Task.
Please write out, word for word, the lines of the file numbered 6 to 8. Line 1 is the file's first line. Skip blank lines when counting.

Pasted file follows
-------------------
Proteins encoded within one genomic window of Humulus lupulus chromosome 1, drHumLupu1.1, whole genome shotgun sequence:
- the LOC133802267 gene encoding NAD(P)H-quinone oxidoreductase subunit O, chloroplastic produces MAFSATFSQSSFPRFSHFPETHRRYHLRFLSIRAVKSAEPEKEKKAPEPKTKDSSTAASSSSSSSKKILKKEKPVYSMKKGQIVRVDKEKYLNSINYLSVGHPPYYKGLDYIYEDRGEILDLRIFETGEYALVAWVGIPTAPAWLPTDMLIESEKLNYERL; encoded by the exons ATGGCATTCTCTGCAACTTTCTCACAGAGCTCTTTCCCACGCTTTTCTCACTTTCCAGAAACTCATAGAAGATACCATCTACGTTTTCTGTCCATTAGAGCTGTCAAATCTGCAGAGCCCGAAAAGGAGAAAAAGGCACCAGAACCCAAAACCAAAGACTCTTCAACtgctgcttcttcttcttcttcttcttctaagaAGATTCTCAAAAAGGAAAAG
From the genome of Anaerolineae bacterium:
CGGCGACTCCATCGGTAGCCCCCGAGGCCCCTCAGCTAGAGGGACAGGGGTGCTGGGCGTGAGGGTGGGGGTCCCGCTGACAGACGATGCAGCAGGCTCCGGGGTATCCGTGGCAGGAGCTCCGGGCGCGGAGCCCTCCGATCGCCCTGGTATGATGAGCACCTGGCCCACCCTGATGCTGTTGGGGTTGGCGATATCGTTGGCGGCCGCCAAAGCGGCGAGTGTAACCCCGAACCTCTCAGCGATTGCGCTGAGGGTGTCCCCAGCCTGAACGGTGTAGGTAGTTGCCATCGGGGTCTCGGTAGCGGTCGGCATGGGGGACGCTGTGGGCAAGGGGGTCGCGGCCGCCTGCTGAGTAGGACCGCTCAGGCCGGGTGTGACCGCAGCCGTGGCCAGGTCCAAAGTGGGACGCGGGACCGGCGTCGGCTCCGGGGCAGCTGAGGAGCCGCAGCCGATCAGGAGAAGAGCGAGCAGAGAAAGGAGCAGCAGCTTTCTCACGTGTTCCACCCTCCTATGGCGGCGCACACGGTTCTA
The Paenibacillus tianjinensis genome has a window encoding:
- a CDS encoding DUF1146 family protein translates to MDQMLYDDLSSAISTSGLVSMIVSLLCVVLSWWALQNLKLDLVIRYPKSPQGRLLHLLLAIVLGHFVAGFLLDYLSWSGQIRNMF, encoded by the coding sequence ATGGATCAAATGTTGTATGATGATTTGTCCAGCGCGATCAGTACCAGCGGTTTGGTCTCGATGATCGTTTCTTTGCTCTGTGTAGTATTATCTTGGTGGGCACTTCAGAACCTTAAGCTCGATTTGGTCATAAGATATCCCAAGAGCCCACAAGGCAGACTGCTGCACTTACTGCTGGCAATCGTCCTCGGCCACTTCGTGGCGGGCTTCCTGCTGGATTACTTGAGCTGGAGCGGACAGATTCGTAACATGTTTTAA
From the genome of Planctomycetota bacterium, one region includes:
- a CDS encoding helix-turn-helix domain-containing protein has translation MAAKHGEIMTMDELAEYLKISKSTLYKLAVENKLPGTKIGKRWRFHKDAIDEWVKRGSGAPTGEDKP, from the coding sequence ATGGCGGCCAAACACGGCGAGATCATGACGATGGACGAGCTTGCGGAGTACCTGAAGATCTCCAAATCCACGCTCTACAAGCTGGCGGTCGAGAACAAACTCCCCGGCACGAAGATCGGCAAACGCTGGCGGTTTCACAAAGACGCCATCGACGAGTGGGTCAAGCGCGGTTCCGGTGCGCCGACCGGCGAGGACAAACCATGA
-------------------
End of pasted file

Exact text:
- a CDS encoding DUF1146 family protein translates to MDQMLYDDLSSAISTSGLVSMIVSLLCVVLSWWALQNLKLDLVIRYPKSPQGRLLHLLLAIVLGHFVAGFLLDYLSWSGQIRNMF, encoded by the coding sequence ATGGATCAAATGTTGTATGATGATTTGTCCAGCGCGATCAGTACCAGCGGTTTGGTCTCGATGATCGTTTCTTTGCTCTGTGTAGTATTATCTTGGTGGGCACTTCAGAACCTTAAGCTCGATTTGGTCATAAGATATCCCAAGAGCCCACAAGGCAGACTGCTGCACTTACTGCTGGCAATCGTCCTCGGCCACTTCGTGGCGGGCTTCCTGCTGGATTACTTGAGCTGGAGCGGACAGATTCGTAACATGTTTTAA
From the genome of Planctomycetota bacterium, one region includes:
- a CDS encoding helix-turn-helix domain-containing protein has translation MAAKHGEIMTMDELAEYLKISKSTLYKLAVENKLPGTKIGKRWRFHKDAIDEWVKRGSGAPTGEDKP, from the coding sequence ATGGCGGCCAAACACGGCGAGATCATGACGATGGACGAGCTTGCGGAGTACCTGAAGATCTCCAAATCCACGCTCTACAAGCTGGCGGTCGAGAACAAACTCCCCGGCACGAAGATCGGCAAACGCTGGCGGTTTCACAAAGACGCCATCGACGAGTGGGTCAAGCGCGGTTCCGGTGCGCCGACCGGCGAGGACAAACCATGA